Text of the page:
de'au'u
experimental cmavo mekso ternary operator: positive super-logarithm; the super-logarithm (inverse operator of hyper-operator with respect to "height" of power tower) of a with base b and of order c-2 c is a nonnegative number (currently, must be an integer). Currently, b must be a positive integer in order to be well-defined. c=3 produces the normal/standard/simple logarithm; c=4 produces slog. See also: te'au'u, fe'au'u, dei'au'o.
ga'u'au
experimental cmavo mekso n-ary operator: append contravariant (upper) indices to tensor Terminated by te'oi'oi. Takes ordered input (A, X_1, X_2, …, X_(n-1)), where A is a tensor and X_i is an index with an understood (or elsewhere defined) ordered domain. It appends/assigns X_i to be the ith contravariant index of A, which is usually designated as a superscript in the ith position to the right of A. See also: ni'a'au. It is probable that Einstein summation notation will be conventionally in effect.
kei'i
experimental cmavo non-logical connective/mekso operator - variable arity: X1 \ X2 Ordered: 'x1 kei'i x2' is not generally the same as/equivalent to 'x2 kei'i x1'. If X1 is not explicitly specified, it is taken to be some universal set in the discourse (of which all other mentioned sets are subsets, at the least); in this case, the word operates more as the set (absolute) complement. When X1 is specified, it represents the set relative complement. Somewhat analogous to logical NOT (just as intersection is analogous to logical AND, union is analogous to logical AND-OR). The preferred description/name in English is "set (theoretic) exclusion".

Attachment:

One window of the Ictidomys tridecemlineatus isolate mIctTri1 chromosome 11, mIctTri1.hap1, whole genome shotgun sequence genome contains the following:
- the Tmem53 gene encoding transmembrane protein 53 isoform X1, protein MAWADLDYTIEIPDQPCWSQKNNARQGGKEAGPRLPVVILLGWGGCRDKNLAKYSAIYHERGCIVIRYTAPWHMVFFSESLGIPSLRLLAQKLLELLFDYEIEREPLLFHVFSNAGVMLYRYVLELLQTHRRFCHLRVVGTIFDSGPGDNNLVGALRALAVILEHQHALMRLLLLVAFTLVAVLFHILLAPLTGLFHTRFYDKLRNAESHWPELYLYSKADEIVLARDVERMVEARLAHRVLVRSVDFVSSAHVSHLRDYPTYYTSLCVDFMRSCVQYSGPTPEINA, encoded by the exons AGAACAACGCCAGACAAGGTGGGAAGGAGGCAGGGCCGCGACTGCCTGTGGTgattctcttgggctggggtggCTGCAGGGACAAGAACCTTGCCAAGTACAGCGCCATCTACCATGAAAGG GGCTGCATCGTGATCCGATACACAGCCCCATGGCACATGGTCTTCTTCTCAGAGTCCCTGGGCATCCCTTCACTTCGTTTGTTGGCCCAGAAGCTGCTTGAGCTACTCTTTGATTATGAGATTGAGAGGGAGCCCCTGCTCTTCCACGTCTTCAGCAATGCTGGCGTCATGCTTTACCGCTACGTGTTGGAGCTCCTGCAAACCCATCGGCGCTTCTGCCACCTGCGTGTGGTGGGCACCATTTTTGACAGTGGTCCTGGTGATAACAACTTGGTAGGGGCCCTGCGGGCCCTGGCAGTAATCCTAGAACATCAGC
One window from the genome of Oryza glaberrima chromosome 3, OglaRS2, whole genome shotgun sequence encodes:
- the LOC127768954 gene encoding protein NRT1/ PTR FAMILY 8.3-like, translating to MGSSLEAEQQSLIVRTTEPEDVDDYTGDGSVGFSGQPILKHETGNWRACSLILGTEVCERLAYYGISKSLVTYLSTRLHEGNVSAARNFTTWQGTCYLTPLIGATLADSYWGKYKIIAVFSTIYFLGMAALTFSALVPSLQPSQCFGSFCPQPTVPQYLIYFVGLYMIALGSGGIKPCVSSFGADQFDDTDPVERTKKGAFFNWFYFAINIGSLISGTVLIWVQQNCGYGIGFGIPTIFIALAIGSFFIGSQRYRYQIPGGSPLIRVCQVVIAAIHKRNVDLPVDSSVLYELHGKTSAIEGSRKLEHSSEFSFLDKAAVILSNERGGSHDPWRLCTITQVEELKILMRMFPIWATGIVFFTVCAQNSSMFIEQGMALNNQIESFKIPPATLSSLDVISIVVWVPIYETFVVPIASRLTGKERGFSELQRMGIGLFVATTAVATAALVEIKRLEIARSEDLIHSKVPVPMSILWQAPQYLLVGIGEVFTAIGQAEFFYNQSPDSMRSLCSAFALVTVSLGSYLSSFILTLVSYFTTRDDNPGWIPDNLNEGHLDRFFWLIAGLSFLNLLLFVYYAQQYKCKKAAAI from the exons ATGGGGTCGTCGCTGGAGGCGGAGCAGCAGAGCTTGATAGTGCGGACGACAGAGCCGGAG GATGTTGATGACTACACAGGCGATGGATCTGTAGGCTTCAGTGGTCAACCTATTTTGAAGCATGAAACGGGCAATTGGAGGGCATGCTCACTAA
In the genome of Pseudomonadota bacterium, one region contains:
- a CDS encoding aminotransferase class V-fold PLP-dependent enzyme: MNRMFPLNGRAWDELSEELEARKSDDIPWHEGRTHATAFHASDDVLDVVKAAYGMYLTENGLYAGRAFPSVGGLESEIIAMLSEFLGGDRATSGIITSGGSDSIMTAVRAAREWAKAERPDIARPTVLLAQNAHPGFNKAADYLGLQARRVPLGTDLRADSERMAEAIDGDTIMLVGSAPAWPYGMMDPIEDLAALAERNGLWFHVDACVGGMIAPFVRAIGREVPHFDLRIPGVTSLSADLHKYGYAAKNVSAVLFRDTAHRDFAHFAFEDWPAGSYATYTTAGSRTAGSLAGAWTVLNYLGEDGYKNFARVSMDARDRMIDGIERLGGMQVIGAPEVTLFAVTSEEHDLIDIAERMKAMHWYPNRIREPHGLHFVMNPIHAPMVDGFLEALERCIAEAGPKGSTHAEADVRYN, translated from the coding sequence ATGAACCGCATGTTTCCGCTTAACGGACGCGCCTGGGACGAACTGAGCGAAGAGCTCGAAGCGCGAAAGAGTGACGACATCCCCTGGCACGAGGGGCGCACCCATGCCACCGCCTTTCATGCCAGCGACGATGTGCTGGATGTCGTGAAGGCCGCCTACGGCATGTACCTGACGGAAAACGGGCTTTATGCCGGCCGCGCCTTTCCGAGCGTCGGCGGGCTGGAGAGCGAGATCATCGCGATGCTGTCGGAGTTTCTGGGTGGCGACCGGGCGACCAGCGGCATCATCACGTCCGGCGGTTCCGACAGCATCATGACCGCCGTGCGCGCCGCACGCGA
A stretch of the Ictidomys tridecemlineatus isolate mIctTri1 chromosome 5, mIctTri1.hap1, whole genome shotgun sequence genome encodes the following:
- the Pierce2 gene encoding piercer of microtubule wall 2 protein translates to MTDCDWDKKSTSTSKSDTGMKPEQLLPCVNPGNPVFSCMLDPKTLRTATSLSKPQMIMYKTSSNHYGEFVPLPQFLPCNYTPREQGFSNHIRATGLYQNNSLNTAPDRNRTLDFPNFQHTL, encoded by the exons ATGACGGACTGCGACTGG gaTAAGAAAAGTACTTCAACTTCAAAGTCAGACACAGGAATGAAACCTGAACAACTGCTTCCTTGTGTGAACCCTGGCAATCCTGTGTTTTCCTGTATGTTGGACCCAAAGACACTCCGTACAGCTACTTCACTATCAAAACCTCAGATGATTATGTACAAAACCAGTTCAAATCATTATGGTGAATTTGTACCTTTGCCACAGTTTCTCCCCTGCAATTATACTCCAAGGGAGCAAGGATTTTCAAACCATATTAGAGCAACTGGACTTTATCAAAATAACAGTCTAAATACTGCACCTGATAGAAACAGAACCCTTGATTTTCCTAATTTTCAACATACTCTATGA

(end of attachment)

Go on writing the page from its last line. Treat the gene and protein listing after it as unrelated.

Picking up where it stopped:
ni'a'au
experimental cmavo mekso n-ary operator: append covariant (lower) indices to tensor Terminated by te'oi'oi. Takes ordered input (A, X_1, X_2, …, X_(n-1)), where A is a tensor and X_i is an index with an understood (or elsewhere defined) ordered domain. It appends/assigns X_i to be the ith covariant index of A, which is usually designated as a subscript in the ith position to the right of A. See also: ga'u'au. It is probable that Einstein summation notation will be conventionally in effect.
su'ifa'uvu'u
cmavo-compound mekso operator: plus or minus with order important, (((a±b)±c)±...±z) Strictly not "positive or negative" (if order matters, use ma'ufa'uni'u instead for that purpose). Subscript fa'u when multiple such operators (including "positive or negative" and others) are in use but are applied independently. This word is more useful and more general in mathematics than su'ijavu'u is, but is perhaps/arguably less general(ly useful) in Lojban, syntactically speaking, since not all statements have multiple occurrences of fa'u that may be linked.
su'ijavu'u
cmavo-compound mekso operator: plus or minus, (((a±b)±c)±...±z) Strictly not "positive or negative" (which is ma'ujani'u vel sim.). This word is general but could easily be replaced by su'ijonaivu'u when the two options are not equivalent (usually when none of the operands are 0). Not preferred in complicated expressions wherein order of operations is important: see su'ifa'uvu'u or su'ifa'u'aivu'u.